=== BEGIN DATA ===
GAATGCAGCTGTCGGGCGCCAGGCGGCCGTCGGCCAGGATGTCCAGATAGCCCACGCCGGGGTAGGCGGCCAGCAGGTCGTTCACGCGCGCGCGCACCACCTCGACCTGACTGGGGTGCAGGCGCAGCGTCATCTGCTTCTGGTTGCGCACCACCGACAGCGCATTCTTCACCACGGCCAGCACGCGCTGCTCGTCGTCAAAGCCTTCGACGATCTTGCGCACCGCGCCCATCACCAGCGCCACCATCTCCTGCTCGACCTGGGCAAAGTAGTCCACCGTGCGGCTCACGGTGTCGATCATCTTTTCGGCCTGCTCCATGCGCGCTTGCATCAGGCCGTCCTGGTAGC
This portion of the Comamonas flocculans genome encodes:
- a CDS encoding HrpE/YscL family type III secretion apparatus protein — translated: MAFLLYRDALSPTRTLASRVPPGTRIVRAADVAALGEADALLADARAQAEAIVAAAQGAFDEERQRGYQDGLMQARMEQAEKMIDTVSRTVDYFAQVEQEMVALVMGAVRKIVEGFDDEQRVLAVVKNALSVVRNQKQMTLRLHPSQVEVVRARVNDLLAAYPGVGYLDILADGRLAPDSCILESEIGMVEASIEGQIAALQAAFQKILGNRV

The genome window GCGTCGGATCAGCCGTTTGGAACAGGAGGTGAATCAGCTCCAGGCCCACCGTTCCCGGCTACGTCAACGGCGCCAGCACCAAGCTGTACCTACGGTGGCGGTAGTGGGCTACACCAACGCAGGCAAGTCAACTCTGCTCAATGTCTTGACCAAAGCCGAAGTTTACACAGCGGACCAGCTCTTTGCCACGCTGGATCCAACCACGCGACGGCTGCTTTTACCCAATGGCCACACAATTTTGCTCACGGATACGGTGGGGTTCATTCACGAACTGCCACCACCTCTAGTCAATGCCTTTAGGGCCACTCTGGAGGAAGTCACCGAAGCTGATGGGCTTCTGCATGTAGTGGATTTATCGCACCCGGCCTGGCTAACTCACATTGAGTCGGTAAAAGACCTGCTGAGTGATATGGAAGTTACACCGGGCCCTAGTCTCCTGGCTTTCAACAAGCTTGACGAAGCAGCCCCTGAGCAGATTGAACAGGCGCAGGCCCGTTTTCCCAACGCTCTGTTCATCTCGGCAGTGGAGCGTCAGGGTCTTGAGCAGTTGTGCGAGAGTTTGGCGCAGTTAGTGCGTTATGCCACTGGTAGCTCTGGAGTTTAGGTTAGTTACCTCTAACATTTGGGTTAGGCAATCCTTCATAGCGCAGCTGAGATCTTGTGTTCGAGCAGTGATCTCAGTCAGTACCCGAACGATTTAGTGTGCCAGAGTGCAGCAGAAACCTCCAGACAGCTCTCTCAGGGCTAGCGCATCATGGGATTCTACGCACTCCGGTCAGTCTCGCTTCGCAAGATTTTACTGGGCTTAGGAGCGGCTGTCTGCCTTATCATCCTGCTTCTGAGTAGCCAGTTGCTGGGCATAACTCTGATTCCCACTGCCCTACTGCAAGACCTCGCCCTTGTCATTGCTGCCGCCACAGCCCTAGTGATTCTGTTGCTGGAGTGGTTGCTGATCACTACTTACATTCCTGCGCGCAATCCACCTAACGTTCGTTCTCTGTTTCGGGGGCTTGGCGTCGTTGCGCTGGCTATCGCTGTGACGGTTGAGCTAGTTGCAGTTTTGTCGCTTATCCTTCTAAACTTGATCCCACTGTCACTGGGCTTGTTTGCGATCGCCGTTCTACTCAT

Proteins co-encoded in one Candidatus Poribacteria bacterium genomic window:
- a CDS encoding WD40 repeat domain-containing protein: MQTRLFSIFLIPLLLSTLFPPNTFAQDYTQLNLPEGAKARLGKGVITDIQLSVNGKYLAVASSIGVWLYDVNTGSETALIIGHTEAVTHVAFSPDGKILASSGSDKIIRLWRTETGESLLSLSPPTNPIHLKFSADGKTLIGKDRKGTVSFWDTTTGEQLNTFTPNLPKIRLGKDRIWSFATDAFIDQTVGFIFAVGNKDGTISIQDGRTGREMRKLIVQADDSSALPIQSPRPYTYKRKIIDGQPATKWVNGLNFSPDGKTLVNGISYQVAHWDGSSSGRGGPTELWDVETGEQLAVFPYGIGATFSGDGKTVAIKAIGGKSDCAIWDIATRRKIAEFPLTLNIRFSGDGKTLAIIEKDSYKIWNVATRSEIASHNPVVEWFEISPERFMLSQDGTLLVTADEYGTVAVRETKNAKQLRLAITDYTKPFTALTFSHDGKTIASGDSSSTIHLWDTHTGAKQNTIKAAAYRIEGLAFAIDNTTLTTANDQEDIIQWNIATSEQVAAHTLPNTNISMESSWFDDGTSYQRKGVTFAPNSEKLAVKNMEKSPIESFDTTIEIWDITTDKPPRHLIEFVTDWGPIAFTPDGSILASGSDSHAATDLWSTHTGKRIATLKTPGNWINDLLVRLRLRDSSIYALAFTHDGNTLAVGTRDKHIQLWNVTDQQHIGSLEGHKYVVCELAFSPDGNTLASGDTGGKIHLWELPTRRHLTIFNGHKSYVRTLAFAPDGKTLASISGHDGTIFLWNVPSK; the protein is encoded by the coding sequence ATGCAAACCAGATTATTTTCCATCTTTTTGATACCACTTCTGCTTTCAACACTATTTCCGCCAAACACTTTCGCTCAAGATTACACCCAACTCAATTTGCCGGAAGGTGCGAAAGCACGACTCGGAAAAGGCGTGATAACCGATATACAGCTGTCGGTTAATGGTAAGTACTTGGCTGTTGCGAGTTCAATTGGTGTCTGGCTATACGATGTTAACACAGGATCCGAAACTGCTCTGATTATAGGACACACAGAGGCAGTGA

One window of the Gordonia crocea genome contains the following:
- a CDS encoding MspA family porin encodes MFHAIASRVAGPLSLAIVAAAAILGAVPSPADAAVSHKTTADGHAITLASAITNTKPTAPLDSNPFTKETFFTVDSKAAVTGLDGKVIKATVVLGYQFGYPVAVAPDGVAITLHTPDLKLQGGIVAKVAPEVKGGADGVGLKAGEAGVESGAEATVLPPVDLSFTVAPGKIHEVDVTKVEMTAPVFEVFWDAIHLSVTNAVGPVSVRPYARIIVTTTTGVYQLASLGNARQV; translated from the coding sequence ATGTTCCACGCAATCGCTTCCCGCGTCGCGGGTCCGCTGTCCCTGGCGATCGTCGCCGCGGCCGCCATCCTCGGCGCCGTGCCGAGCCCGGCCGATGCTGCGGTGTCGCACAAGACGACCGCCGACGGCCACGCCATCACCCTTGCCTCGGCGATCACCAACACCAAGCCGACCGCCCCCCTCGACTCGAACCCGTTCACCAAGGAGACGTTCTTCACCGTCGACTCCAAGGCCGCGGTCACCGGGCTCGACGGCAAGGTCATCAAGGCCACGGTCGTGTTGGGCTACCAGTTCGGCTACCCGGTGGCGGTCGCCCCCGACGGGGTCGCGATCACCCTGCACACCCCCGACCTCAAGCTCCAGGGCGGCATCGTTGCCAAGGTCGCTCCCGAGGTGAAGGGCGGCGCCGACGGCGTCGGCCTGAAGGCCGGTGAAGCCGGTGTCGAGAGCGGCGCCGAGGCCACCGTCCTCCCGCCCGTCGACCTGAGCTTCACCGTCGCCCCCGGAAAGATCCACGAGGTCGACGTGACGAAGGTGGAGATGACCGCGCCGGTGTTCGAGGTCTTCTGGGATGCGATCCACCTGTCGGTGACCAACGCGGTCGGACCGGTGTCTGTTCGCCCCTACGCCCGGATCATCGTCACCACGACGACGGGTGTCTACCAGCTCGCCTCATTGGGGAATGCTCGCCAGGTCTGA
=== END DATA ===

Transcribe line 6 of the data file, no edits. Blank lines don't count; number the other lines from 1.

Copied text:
- a CDS encoding WD40 repeat domain-containing protein: MQTRLFSIFLIPLLLSTLFPPNTFAQDYTQLNLPEGAKARLGKGVITDIQLSVNGKYLAVASSIGVWLYDVNTGSETALIIGHTEAVTHVAFSPDGKILASSGSDKIIRLWRTETGESLLSLSPPTNPIHLKFSADGKTLIGKDRKGTVSFWDTTTGEQLNTFTPNLPKIRLGKDRIWSFATDAFIDQTVGFIFAVGNKDGTISIQDGRTGREMRKLIVQADDSSALPIQSPRPYTYKRKIIDGQPATKWVNGLNFSPDGKTLVNGISYQVAHWDGSSSGRGGPTELWDVETGEQLAVFPYGIGATFSGDGKTVAIKAIGGKSDCAIWDIATRRKIAEFPLTLNIRFSGDGKTLAIIEKDSYKIWNVATRSEIASHNPVVEWFEISPERFMLSQDGTLLVTADEYGTVAVRETKNAKQLRLAITDYTKPFTALTFSHDGKTIASGDSSSTIHLWDTHTGAKQNTIKAAAYRIEGLAFAIDNTTLTTANDQEDIIQWNIATSEQVAAHTLPNTNISMESSWFDDGTSYQRKGVTFAPNSEKLAVKNMEKSPIESFDTTIEIWDITTDKPPRHLIEFVTDWGPIAFTPDGSILASGSDSHAATDLWSTHTGKRIATLKTPGNWINDLLVRLRLRDSSIYALAFTHDGNTLAVGTRDKHIQLWNVTDQQHIGSLEGHKYVVCELAFSPDGNTLASGDTGGKIHLWELPTRRHLTIFNGHKSYVRTLAFAPDGKTLASISGHDGTIFLWNVPSK; the protein is encoded by the coding sequence ATGCAAACCAGATTATTTTCCATCTTTTTGATACCACTTCTGCTTTCAACACTATTTCCGCCAAACACTTTCGCTCAAGATTACACCCAACTCAATTTGCCGGAAGGTGCGAAAGCACGACTCGGAAAAGGCGTGATAACCGATATACAGCTGTCGGTTAATGGTAAGTACTTGGCTGTTGCGAGTTCAATTGGTGTCTGGCTATACGATGTTAACACAGGATCCGAAACTGCTCTGATTATAGGACACACAGAGGCAGTGA